16 comments on “How Do I Create a Windows 7 Password Reset Disk, and Why Would I Want To?”
Leo, how does this affect encrypted files? Does Windows use your password as an encryption key? One of my email accounts does, and it warns me that if I lose my password it can be reset but I will lose access to all my old emails
I strongly dislike Windows built-in encryption because it’s very easy to lose access to the files should you ever lost your account. I think in this case a password reset disk will preserve your encrypted file access (the encryption uses that same underlying token that identifies your account, or something based on it, and not your actual password). There is a separate procedure to save the encryption certificate should you ever permanently lose access to the (one and only) account that created it and can access it, but that’s very easy to forget or overlook. I strongly recommend solutions like TrueCrypt instead.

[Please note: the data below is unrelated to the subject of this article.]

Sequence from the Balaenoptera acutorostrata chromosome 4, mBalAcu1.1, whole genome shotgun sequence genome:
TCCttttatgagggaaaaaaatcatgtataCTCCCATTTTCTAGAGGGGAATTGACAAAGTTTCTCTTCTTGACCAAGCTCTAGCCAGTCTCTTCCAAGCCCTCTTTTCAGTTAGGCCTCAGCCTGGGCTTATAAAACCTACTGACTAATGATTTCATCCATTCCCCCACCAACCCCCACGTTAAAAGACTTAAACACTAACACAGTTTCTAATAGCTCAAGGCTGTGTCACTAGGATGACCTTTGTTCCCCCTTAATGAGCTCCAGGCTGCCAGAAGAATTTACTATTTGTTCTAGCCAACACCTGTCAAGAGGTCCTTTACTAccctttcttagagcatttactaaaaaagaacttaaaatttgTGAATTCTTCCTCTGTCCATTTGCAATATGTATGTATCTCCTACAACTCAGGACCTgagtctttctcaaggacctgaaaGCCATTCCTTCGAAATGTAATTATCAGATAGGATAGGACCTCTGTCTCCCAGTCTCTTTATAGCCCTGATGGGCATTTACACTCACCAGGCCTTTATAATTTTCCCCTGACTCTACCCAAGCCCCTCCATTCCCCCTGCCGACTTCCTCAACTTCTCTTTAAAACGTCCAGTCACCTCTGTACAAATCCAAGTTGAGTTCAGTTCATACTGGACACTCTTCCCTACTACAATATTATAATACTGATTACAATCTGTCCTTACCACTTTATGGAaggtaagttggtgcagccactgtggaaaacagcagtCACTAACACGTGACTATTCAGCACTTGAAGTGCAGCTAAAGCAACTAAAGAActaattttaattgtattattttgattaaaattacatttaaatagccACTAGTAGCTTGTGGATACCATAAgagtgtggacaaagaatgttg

I don’t use Windows’s built-in password reset disk feature as it only works for one account. Instead, I use Offline NT Password & Registry Editor. It comes with the program ‘chntpw’ preinstalled. Of course, you can boot into any live Linux distribution and install the package manually. It instantly blanks out Windows passwords for any user(s) of your choice, administrator or not. The downside is it doesn’t work for encrypted systems, and only works for local accounts. (Log on to ‘this computer’, not a domain.) For encrypted file systems, you’ll have to use a brute-force password cracker, such as Ophcrack. This method might take longer, and may not be able to crack a very secure password. However, if Ophcrack does succeed, you will gain access to an encrypted file system.
I’ve actually been disappointed by Ophcrack. I have what I’d consider only a semi-secure password on my home machine, and yet when I tried Ophcrack to see how well it would do it failed. The Offline disk is one I’ve used and recommended.
I signed up for and provided all necessary information and thought that the Password reset would occur or tall me what the next step is. Nothing has happened.
I don’t understand what you “signed up” for … the password reset disk described in this article is for your Windows password, and has no “sign up” involved.